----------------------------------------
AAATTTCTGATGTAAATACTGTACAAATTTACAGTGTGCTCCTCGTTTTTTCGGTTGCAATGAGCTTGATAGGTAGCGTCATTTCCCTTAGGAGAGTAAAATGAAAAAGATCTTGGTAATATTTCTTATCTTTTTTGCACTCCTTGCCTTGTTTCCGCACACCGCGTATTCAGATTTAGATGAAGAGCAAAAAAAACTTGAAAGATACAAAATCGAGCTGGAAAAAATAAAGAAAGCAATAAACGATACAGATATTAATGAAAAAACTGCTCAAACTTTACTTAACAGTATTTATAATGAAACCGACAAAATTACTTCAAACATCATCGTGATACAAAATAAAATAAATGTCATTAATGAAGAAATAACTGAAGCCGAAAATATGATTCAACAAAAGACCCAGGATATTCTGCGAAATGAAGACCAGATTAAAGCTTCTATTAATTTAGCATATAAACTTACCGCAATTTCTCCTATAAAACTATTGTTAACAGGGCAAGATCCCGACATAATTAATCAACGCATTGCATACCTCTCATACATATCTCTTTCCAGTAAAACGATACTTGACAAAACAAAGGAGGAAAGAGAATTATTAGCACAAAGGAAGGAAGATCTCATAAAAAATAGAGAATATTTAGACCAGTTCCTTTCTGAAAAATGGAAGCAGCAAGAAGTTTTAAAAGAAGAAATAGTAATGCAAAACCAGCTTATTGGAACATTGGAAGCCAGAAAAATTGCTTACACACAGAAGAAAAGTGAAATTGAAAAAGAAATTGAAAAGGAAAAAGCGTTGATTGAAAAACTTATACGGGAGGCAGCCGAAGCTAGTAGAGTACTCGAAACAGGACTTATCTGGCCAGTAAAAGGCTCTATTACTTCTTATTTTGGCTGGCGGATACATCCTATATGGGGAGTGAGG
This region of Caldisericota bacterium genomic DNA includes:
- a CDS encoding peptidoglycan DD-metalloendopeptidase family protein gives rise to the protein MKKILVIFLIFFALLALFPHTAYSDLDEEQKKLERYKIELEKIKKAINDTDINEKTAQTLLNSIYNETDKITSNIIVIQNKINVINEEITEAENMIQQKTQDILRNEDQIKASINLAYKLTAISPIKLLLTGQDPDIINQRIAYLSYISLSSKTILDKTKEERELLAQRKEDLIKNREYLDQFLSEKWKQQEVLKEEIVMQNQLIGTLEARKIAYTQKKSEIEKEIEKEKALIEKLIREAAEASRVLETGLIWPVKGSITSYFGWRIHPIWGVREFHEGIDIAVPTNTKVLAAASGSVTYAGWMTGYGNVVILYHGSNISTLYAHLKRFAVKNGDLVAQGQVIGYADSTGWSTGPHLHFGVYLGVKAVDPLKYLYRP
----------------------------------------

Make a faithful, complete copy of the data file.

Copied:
AAATTTCTGATGTAAATACTGTACAAATTTACAGTGTGCTCCTCGTTTTTTCGGTTGCAATGAGCTTGATAGGTAGCGTCATTTCCCTTAGGAGAGTAAAATGAAAAAGATCTTGGTAATATTTCTTATCTTTTTTGCACTCCTTGCCTTGTTTCCGCACACCGCGTATTCAGATTTAGATGAAGAGCAAAAAAAACTTGAAAGATACAAAATCGAGCTGGAAAAAATAAAGAAAGCAATAAACGATACAGATATTAATGAAAAAACTGCTCAAACTTTACTTAACAGTATTTATAATGAAACCGACAAAATTACTTCAAACATCATCGTGATACAAAATAAAATAAATGTCATTAATGAAGAAATAACTGAAGCCGAAAATATGATTCAACAAAAGACCCAGGATATTCTGCGAAATGAAGACCAGATTAAAGCTTCTATTAATTTAGCATATAAACTTACCGCAATTTCTCCTATAAAACTATTGTTAACAGGGCAAGATCCCGACATAATTAATCAACGCATTGCATACCTCTCATACATATCTCTTTCCAGTAAAACGATACTTGACAAAACAAAGGAGGAAAGAGAATTATTAGCACAAAGGAAGGAAGATCTCATAAAAAATAGAGAATATTTAGACCAGTTCCTTTCTGAAAAATGGAAGCAGCAAGAAGTTTTAAAAGAAGAAATAGTAATGCAAAACCAGCTTATTGGAACATTGGAAGCCAGAAAAATTGCTTACACACAGAAGAAAAGTGAAATTGAAAAAGAAATTGAAAAGGAAAAAGCGTTGATTGAAAAACTTATACGGGAGGCAGCCGAAGCTAGTAGAGTACTCGAAACAGGACTTATCTGGCCAGTAAAAGGCTCTATTACTTCTTATTTTGGCTGGCGGATACATCCTATATGGGGAGTGAGG
This region of Caldisericota bacterium genomic DNA includes:
- a CDS encoding peptidoglycan DD-metalloendopeptidase family protein gives rise to the protein MKKILVIFLIFFALLALFPHTAYSDLDEEQKKLERYKIELEKIKKAINDTDINEKTAQTLLNSIYNETDKITSNIIVIQNKINVINEEITEAENMIQQKTQDILRNEDQIKASINLAYKLTAISPIKLLLTGQDPDIINQRIAYLSYISLSSKTILDKTKEERELLAQRKEDLIKNREYLDQFLSEKWKQQEVLKEEIVMQNQLIGTLEARKIAYTQKKSEIEKEIEKEKALIEKLIREAAEASRVLETGLIWPVKGSITSYFGWRIHPIWGVREFHEGIDIAVPTNTKVLAAASGSVTYAGWMTGYGNVVILYHGSNISTLYAHLKRFAVKNGDLVAQGQVIGYADSTGWSTGPHLHFGVYLGVKAVDPLKYLYRP